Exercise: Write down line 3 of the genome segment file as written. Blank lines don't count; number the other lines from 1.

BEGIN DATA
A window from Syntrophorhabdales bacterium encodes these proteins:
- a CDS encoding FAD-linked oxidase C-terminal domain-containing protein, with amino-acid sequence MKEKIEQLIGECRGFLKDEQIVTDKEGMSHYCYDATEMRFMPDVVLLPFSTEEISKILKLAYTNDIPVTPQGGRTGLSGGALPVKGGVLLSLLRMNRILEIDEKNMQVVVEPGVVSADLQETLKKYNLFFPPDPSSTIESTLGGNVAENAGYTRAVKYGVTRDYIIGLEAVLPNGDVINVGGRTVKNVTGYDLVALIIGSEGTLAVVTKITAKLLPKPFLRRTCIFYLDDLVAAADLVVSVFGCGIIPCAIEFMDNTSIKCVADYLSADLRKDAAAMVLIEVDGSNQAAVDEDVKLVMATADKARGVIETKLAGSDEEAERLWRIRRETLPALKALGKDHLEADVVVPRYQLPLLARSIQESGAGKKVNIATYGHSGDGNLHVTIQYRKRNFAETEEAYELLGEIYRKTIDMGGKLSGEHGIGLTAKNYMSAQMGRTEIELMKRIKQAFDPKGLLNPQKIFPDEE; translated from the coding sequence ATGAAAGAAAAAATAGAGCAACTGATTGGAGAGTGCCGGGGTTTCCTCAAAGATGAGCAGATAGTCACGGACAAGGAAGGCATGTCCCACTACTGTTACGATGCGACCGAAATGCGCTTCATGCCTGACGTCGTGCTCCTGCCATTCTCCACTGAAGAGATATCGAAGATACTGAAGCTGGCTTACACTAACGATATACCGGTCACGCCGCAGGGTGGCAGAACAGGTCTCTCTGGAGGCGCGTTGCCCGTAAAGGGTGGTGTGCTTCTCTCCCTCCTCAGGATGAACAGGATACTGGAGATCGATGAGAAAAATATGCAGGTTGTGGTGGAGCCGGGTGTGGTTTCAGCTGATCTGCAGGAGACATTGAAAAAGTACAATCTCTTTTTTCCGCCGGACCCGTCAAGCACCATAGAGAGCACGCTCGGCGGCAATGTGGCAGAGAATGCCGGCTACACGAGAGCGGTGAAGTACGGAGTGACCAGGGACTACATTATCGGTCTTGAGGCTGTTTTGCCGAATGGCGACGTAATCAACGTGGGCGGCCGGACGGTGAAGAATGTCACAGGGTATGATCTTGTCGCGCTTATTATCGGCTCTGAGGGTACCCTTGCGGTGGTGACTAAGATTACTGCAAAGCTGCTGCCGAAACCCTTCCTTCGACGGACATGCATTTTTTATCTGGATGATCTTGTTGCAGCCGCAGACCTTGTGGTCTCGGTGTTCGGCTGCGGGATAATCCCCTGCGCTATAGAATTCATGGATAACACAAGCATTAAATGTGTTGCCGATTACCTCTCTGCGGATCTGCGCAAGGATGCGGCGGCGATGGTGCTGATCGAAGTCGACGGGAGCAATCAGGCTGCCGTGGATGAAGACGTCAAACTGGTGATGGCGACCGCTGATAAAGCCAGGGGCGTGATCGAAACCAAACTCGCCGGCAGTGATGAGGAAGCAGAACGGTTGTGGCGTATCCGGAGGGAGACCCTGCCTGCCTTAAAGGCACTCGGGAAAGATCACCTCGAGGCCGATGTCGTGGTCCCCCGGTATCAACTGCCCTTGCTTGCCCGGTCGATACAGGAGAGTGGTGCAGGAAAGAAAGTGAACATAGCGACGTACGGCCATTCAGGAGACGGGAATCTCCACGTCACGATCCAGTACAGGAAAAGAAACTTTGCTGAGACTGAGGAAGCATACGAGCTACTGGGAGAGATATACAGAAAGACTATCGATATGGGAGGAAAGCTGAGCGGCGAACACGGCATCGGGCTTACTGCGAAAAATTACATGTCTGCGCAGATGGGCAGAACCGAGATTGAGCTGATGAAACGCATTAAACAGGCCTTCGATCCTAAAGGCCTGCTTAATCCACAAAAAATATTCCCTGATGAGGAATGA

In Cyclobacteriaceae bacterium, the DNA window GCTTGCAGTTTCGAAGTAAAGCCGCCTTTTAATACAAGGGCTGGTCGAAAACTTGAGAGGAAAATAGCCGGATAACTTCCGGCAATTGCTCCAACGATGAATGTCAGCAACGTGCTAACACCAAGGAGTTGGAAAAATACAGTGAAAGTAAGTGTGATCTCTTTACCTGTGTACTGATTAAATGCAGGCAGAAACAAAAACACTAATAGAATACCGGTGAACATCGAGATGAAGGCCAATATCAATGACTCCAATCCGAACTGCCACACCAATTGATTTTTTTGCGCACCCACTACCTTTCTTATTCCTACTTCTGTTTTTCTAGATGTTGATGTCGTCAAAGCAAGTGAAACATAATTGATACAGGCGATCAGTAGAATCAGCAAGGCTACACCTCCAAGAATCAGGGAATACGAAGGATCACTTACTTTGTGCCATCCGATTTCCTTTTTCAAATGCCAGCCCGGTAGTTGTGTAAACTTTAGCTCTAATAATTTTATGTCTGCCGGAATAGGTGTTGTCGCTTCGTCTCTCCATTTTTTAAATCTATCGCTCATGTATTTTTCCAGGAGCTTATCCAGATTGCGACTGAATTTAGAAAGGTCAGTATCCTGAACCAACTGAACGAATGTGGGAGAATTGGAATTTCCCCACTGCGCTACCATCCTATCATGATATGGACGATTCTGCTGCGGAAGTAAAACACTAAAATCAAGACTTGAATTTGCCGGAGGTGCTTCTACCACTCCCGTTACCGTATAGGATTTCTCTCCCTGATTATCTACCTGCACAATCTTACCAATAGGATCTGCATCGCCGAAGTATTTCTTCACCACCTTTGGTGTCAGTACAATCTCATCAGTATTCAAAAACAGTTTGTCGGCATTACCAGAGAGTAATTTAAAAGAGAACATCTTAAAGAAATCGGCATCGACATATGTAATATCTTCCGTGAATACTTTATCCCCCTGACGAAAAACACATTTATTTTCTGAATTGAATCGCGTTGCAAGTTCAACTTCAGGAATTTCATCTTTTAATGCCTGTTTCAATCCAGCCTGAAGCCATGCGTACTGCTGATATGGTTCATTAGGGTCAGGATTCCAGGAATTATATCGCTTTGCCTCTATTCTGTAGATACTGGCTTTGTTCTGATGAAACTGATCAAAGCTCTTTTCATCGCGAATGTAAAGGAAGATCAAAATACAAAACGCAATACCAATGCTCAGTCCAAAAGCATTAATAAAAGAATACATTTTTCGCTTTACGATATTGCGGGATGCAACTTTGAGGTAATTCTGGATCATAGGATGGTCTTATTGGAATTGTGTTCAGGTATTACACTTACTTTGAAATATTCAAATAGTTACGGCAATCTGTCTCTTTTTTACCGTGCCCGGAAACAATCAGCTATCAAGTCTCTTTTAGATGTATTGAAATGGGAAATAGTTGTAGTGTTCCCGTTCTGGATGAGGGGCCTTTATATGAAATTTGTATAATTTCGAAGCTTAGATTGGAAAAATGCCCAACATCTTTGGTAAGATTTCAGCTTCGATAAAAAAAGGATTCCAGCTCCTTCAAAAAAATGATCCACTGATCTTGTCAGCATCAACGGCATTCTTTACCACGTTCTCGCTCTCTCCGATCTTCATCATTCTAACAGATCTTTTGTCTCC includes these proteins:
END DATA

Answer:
In Cyclobacteriaceae bacterium, the DNA window GCTTGCAGTTTCGAAGTAAAGCCGCCTTTTAATACAAGGGCTGGTCGAAAACTTGAGAGGAAAATAGCCGGATAACTTCCGGCAATTGCTCCAACGATGAATGTCAGCAACGTGCTAACACCAAGGAGTTGGAAAAATACAGTGAAAGTAAGTGTGATCTCTTTACCTGTGTACTGATTAAATGCAGGCAGAAACAAAAACACTAATAGAATACCGGTGAACATCGAGATGAAGGCCAATATCAATGACTCCAATCCGAACTGCCACACCAATTGATTTTTTTGCGCACCCACTACCTTTCTTATTCCTACTTCTGTTTTTCTAGATGTTGATGTCGTCAAAGCAAGTGAAACATAATTGATACAGGCGATCAGTAGAATCAGCAAGGCTACACCTCCAAGAATCAGGGAATACGAAGGATCACTTACTTTGTGCCATCCGATTTCCTTTTTCAAATGCCAGCCCGGTAGTTGTGTAAACTTTAGCTCTAATAATTTTATGTCTGCCGGAATAGGTGTTGTCGCTTCGTCTCTCCATTTTTTAAATCTATCGCTCATGTATTTTTCCAGGAGCTTATCCAGATTGCGACTGAATTTAGAAAGGTCAGTATCCTGAACCAACTGAACGAATGTGGGAGAATTGGAATTTCCCCACTGCGCTACCATCCTATCATGATATGGACGATTCTGCTGCGGAAGTAAAACACTAAAATCAAGACTTGAATTTGCCGGAGGTGCTTCTACCACTCCCGTTACCGTATAGGATTTCTCTCCCTGATTATCTACCTGCACAATCTTACCAATAGGATCTGCATCGCCGAAGTATTTCTTCACCACCTTTGGTGTCAGTACAATCTCATCAGTATTCAAAAACAGTTTGTCGGCATTACCAGAGAGTAATTTAAAAGAGAACATCTTAAAGAAATCGGCATCGACATATGTAATATCTTCCGTGAATACTTTATCCCCCTGACGAAAAACACATTTATTTTCTGAATTGAATCGCGTTGCAAGTTCAACTTCAGGAATTTCATCTTTTAATGCCTGTTTCAATCCAGCCTGAAGCCATGCGTACTGCTGATATGGTTCATTAGGGTCAGGATTCCAGGAATTATATCGCTTTGCCTCTATTCTGTAGATACTGGCTTTGTTCTGATGAAACTGATCAAAGCTCTTTTCATCGCGAATGTAAAGGAAGATCAAAATACAAAACGCAATACCAATGCTCAGTCCAAAAGCATTAATAAAAGAATACATTTTTCGCTTTACGATATTGCGGGATGCAACTTTGAGGTAATTCTGGATCATAGGATGGTCTTATTGGAATTGTGTTCAGGTATTACACTTACTTTGAAATATTCAAATAGTTACGGCAATCTGTCTCTTTTTTACCGTGCCCGGAAACAATCAGCTATCAAGTCTCTTTTAGATGTATTGAAATGGGAAATAGTTGTAGTGTTCCCGTTCTGGATGAGGGGCCTTTATATGAAATTTGTATAATTTCGAAGCTTAGATTGGAAAAATGCCCAACATCTTTGGTAAGATTTCAGCTTCGATAAAAAAAGGATTCCAGCTCCTTCAAAAAAATGATCCACTGATCTTGTCAGCATCAACGGCATTCTTTACCACGTTCTCGCTCTCTCCGATCTTCATCATTCTAACAGATCTTTTGTCTCC includes these proteins: